Darlinghurst Theatre Company in Sydney is to open its 2020 season with a new, reimagined production of A Chorus Line. Amy Campbell will direct and choreograph the iconic dance musical, which was groundbreaking when it premiered in 1975. It will be the first time that a professional Australian production of the show will feature entirely new choreography.

“It is so exciting! I have dreamt about having the opportunity to do this show for almost three years now, and it’s taken me that long to be ready to re-choreograph it and re-direct it. I cannot wait to get my hands on it,” Campbell tells Limelight.

“It premiered in 1975 so it’s a story that’s lasted nearly 50 years, and choreography that has lasted nearly 50 years. It’s now time to put a 2020 take on it and really show what the talent of today can do with such a classic story.”

A Chorus LinePromotional image for Darlinghurst Theatre Company. Photograph © Daniel Shipp

The production follows the success of the musical Once, which had a sold-out, extended season at the 200-seat Eternity Playhouse when the Darlinghurst Theatre Company staged it in July this year, directed by Richard Carroll with choreography by Campbell.

Set on the bare stage of a Broadway theatre, A Chorus Line centres on 17 dancers who are desperately auditioning for eight chorus roles in a musical. The show unfolds through a series of vignettes, giving us a glimpse into the personalities of the people auditioning, revealing the life experiences that propelled them to become dancers, along with their hopes, fears, insecurities and frustrations. The show famously ends with an epic kick line as they don glitzy costumes, having previously worn rehearsal gear. Songs from the show include What I Did For Love, At the Ballet, I Can Do That, Dance: Ten; Looks: Three, The Music and the Mirror and One.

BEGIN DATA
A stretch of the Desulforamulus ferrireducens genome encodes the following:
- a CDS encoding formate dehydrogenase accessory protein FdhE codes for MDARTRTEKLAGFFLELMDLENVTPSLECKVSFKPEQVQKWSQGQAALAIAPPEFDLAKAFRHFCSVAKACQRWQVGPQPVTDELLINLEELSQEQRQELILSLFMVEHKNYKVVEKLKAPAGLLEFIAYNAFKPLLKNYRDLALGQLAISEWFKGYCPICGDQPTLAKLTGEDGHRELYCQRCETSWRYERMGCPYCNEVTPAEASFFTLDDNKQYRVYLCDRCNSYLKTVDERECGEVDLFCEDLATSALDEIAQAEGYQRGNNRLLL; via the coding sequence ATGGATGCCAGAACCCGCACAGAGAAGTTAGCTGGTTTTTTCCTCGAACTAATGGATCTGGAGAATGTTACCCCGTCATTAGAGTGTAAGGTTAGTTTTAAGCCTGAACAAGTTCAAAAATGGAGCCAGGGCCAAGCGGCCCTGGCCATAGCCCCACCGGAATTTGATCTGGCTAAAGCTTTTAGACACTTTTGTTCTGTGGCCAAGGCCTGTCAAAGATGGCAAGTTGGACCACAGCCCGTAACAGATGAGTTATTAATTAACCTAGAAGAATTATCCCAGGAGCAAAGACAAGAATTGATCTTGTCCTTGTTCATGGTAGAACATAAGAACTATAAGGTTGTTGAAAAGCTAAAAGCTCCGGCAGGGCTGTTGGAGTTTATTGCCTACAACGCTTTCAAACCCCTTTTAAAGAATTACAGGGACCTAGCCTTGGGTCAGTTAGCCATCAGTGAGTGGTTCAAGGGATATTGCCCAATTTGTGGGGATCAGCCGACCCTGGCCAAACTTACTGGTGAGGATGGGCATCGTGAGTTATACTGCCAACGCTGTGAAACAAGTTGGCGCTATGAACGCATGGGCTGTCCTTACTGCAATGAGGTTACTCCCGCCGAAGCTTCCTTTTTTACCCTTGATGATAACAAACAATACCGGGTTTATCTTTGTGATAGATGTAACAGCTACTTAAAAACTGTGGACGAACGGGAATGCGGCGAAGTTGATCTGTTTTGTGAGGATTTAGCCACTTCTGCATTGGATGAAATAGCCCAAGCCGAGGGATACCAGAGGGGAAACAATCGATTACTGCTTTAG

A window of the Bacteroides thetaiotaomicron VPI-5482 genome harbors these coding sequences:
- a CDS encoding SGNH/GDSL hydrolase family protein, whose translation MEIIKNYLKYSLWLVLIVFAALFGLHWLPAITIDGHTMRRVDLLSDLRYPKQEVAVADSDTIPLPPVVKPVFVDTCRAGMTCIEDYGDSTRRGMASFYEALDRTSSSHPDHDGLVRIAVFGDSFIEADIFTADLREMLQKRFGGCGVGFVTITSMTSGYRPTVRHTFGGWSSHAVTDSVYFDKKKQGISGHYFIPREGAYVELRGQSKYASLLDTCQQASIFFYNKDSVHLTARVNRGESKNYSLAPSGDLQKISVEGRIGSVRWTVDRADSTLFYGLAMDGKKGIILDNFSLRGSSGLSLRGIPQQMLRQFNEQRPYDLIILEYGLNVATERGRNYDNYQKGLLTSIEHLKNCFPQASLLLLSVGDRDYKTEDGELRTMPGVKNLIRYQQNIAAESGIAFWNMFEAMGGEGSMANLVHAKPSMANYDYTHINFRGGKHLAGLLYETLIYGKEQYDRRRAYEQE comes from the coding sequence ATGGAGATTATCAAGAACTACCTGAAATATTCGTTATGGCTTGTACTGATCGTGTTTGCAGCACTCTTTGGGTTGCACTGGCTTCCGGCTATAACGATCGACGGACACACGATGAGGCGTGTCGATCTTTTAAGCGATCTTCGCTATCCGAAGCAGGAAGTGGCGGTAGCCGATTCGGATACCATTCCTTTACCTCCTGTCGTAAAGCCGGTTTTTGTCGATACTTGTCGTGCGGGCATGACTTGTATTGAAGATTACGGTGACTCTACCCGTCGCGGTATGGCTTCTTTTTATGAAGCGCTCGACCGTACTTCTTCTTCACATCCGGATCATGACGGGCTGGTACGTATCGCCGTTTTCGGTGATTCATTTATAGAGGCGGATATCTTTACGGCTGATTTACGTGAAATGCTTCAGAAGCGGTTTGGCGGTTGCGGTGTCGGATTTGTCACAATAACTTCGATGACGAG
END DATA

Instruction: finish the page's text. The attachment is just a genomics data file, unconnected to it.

A Chorus Line was originally directed by Michael Bennett, who also co-choreographed with Bob Avian. Bennett was part of the devising process, which saw 24 dancers interviewed about their life and career as raw material from which to create the musical. Featuring music by Marvin Hamlisch, lyrics by Edward Kleban, and a book by James Kirkwood and Nicholas Dante, A Chorus Line opened at New York’s Public Theatre in April 1975, then transferred to the Schubert Theatre on Broadway in July 1975, where it ran for 15 years. It won nine Tony Awards, including Best Musical, Best Original Score, Best Book of a Musical and Best Choreography, as well as the 1976 Pulitzer Prize for Drama.

It was last staged professionally in Australia in 2012 when Baayork Lee – who played Connie in the original Broadway cast – directed and re-staged a touring production.

Amy Campbell. Photograph supplied

Campbell is excited about approaching the show afresh. “These stories were based on real people and I want to show that almost 50 years later these stories translate across time, gender and ethnicity. Themes of bullying, racism, sexism, power and passion are still faced every day, just as they were in the 1970s. We like to think we’ve come so far, but have we?” she says.